By Theodore Shoebat
The devil loves disorder, and chaos, and violence. Look no further than “Christian black metal” music to see the truth of this observation. Those who uphold “Christian metal music” will never admit that such a genre came as a result of people taking a demonic form of “music” and putting on it a “Christian” label mixed in with some appearingly and debatable “Christian” lyrics.
In other words, “Christian metal” has demonic origins. Let me show you a comparison between true music, and destructive “music.” Here is an example of what I mean, in a video I did:
And those who try to vindicate “Christian metal” with the verse, “Praise him with the timbrel and dance: praise him with stringed instruments and organs” (Psalm 150:4), is really pushing the Scripture into their sick fantasy.
They haven’t a clue about the Middle East, especially the music of the Middle East. No Semite of the ancient world dare ever even to conceive of the idea of rock or metal. I have heard for years modern Christians rape the Bible to fit their twisted trends, and this is one of the top examples. If you want to hear how people would have done music in ancient Israel, here is an old Iraqi song praising Saddam, in a very Semitic style:
So many today put lyrics over harmony; they say that as long as the lyrics are wholesome, it does not matter how one composes the sound. It is on this idea that “Christian rap” and “Christian metal” were founded.
To those who think such things, tell me, was it not the sound of David’s harp that drove the demon who possessed Saul away? David did not sing, but play, and yet it was the very harmony of his composition that exorcised the evil spirit.
Harmony, and the order of sound, does matter in music. God loves order, and hates disorder. He took the earth when it was in chaos, and brought it sequence and organization.
The revival of Christendom begins with the arts.
True music ascends our souls to the heavens, and conveys to us but a microcosm of experience, of the Beatific Vision. It lends to us a single ray of the ineffable realm of everlasting life; it impresses upon our minds, in just a small measure, the sense of the Originator of our spirits, and that place wherein lies “unapproachable light, whom no one has even seen or can see” (I Timothy 6:16).
True music is as timeless as eternity, being composed within the finite world by mortal hands, yet first conceived in the infinite mind of God; it takes that which is “without form, and void” (Genesis 1:2), and engraves upon the human heart that very sublime concept of “In the beginning God created” (Genesis 1:1).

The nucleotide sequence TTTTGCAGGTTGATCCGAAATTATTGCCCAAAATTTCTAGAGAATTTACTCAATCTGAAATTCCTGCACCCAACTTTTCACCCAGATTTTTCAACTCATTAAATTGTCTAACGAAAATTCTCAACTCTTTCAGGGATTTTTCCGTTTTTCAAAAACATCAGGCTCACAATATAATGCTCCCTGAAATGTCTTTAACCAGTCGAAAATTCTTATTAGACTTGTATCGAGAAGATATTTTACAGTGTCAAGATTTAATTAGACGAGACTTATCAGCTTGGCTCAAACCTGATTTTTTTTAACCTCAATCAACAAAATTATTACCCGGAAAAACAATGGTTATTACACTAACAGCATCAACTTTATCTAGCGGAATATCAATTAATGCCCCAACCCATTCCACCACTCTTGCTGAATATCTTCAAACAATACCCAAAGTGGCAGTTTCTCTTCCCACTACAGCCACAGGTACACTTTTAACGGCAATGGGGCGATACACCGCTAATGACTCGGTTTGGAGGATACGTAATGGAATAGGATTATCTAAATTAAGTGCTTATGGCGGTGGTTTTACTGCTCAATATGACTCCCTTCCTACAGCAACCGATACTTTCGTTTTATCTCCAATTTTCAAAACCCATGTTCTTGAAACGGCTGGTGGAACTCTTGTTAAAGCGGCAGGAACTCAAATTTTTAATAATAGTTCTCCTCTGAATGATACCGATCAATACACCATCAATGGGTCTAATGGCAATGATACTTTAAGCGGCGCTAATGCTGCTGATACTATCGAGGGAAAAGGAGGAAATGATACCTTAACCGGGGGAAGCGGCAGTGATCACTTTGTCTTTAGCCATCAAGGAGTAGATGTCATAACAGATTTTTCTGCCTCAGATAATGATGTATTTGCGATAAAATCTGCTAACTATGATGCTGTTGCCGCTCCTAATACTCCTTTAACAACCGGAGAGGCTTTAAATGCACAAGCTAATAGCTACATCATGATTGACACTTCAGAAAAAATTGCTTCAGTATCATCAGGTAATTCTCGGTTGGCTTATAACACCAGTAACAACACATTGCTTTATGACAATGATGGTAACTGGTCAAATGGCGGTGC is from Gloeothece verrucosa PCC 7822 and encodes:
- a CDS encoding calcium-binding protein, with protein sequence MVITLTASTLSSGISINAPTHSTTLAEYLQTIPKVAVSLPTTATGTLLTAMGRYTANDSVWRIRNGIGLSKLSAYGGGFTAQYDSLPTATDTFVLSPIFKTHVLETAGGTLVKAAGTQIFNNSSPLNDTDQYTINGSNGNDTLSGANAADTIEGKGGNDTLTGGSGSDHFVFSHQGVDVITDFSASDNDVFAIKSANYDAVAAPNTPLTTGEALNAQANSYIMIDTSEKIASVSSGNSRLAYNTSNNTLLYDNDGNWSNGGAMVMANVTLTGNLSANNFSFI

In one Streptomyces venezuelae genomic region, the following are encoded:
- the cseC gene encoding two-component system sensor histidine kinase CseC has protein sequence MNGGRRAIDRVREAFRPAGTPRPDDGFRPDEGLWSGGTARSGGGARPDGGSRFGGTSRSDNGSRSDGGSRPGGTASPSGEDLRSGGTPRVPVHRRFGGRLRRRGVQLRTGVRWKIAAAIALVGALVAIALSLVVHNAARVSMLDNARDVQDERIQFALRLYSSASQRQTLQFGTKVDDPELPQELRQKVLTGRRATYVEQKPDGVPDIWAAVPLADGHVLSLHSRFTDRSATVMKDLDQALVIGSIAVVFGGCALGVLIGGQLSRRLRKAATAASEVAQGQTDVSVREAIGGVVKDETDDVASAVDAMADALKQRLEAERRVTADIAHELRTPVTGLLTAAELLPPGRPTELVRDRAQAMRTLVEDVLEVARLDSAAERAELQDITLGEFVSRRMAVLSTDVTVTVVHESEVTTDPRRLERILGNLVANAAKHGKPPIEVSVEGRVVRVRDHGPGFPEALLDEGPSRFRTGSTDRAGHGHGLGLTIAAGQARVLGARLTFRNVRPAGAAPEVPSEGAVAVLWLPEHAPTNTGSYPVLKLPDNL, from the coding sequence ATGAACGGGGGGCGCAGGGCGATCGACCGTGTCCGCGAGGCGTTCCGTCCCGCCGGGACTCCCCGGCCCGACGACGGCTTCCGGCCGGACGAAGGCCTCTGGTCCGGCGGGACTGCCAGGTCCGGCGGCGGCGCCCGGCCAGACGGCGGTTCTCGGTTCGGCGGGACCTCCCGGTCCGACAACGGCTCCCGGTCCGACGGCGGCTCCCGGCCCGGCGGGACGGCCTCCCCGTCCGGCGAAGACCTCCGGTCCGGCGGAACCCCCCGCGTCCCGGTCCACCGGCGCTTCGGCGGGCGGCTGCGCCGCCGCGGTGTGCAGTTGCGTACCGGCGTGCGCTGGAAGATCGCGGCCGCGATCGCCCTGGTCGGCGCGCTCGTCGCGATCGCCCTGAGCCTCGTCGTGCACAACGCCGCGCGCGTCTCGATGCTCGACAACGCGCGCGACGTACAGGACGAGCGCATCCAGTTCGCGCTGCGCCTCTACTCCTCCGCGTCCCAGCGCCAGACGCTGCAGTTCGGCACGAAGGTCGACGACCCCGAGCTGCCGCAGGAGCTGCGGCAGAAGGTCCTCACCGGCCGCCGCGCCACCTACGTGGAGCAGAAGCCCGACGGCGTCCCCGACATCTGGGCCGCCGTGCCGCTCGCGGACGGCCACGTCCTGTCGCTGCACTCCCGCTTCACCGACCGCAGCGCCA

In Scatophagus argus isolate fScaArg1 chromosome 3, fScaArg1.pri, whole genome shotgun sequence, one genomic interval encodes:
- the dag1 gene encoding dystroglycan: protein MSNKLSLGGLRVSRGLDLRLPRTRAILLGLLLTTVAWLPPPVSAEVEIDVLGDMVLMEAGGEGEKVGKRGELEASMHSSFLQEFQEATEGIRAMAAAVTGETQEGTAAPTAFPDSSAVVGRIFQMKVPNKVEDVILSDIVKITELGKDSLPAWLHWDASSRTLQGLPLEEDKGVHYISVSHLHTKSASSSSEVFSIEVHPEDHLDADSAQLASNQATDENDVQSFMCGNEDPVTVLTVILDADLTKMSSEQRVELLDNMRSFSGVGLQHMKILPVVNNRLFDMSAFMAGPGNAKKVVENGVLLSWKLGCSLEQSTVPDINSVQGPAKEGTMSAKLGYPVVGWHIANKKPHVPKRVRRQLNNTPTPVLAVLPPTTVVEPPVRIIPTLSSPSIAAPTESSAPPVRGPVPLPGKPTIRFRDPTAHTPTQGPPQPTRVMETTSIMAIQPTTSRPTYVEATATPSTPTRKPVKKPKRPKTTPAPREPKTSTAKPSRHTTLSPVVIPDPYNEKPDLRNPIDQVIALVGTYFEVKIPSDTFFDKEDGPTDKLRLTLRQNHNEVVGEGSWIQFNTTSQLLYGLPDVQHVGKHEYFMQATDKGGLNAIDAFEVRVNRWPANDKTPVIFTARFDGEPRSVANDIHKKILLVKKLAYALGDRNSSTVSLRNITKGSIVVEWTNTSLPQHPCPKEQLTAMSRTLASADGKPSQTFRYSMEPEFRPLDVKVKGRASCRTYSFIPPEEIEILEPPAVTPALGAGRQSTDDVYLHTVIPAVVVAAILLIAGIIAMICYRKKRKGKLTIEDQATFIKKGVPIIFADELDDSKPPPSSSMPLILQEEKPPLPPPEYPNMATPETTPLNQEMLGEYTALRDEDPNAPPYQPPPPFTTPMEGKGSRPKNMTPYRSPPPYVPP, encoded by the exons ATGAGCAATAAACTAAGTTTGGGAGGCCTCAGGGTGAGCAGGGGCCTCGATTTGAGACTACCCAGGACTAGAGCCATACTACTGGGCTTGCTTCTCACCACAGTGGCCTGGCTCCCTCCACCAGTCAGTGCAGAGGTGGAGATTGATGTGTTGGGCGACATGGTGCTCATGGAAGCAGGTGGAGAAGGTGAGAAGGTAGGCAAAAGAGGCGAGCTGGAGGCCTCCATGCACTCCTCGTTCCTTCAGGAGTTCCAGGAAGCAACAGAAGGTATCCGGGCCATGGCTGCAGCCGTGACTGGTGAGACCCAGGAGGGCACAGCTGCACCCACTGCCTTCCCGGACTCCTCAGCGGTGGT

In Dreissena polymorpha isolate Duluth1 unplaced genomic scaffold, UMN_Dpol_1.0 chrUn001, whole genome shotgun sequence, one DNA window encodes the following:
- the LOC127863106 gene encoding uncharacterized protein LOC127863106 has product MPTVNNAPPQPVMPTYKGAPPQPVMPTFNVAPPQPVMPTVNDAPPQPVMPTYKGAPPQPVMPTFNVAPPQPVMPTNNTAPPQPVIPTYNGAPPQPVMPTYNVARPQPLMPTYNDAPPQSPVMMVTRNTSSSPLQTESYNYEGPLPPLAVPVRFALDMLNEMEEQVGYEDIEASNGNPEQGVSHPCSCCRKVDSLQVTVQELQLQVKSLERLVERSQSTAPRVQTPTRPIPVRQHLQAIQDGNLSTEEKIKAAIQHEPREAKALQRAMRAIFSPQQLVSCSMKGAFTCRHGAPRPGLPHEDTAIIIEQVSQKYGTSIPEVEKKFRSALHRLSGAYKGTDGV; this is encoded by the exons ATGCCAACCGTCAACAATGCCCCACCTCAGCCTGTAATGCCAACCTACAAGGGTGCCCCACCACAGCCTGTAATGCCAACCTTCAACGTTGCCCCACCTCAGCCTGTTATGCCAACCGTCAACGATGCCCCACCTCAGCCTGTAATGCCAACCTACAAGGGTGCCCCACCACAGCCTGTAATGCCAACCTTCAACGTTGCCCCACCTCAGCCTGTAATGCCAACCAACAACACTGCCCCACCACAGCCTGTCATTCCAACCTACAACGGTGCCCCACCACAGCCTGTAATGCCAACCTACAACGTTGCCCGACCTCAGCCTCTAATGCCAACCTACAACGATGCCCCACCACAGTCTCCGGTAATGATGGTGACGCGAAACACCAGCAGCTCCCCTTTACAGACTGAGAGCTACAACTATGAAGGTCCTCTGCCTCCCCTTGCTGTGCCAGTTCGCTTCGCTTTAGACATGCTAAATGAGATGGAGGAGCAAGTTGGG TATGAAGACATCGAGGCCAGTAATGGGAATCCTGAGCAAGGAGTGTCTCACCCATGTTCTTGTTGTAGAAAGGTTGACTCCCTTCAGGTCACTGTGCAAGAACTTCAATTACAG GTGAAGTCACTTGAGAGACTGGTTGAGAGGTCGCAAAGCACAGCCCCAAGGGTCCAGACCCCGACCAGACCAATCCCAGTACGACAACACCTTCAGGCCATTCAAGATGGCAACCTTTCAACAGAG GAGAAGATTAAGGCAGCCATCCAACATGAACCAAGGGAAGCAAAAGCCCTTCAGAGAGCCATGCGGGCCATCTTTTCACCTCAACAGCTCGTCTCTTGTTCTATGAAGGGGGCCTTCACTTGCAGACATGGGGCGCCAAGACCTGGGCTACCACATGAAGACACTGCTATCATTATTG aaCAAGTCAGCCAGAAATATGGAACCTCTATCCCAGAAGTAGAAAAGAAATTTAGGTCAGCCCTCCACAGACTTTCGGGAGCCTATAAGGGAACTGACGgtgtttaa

The flesh is struck by a darkness that fills the waters of the soul and plunges our very beings to a chasm of emptiness, and it is true music that elates our minds with the words, “Let there be light” (Genesis 1:3).
It is true music that, when it is done before the oppressed soul, repulses the devils away, scatters and drives them to the abyss, as what happened when David played the harp for King Saul, for “the light shineth in darkness; and the darkness comprehended it not.” (John 1:5)
True music is as harmonious as the particles of light that emanate from the sun; they gather together as birds soar over the glistening waters of the tempest, and with one brush dissipate a pillar of the harrowing shadows, assailing and returning, bringing hope and retreating from despair, like the pilgrim who leaves his country for a land more sacred, until eventually hope is established, and the spirit of truth fully illuminates the eyes of the spirit, the intellect, and the soul.
As the darkness of the night gradually evanesces before the presence of the sun’s effulgence, so do the shades of melancholy gradually fall apart through the very hearing of harmonious sound.
True music consists of transmissions, between both euphoria and anguish, order and chaos, hope and despair, and it concludes with pristine ecstasy, as immaculate rivers flow from stinging ice formed through violent storms, melted under the risen sun.
Look to the life of Christ and there you will find true music. It begins with the labor of a carpenter, and continues on only to endure scoffing and being exiled from one’s own hometown, and within such troubles there lies both hope and travails: words of eternal life and prophecies that speak of persecutions and oppressions. The life of such a holy man seems, to the earthly eyes, to end with misery and anguish, with betrayal and denial, with whips and the horror of being forsaken, and concludes with a crucifixion. And just as when the mind perceives that all hope has been terminated, there is resurrection.
Thus is the nature of true music, wherein lies a battle between order and disarray, with the soldiers of truth, at one moment, attacking with foreword movement, and in another, moving back to let the opposition think that they are retreating, and then flanking the enemies of the light, only to, in the end, be victorious, bringing the soul to God.
True music, is divine.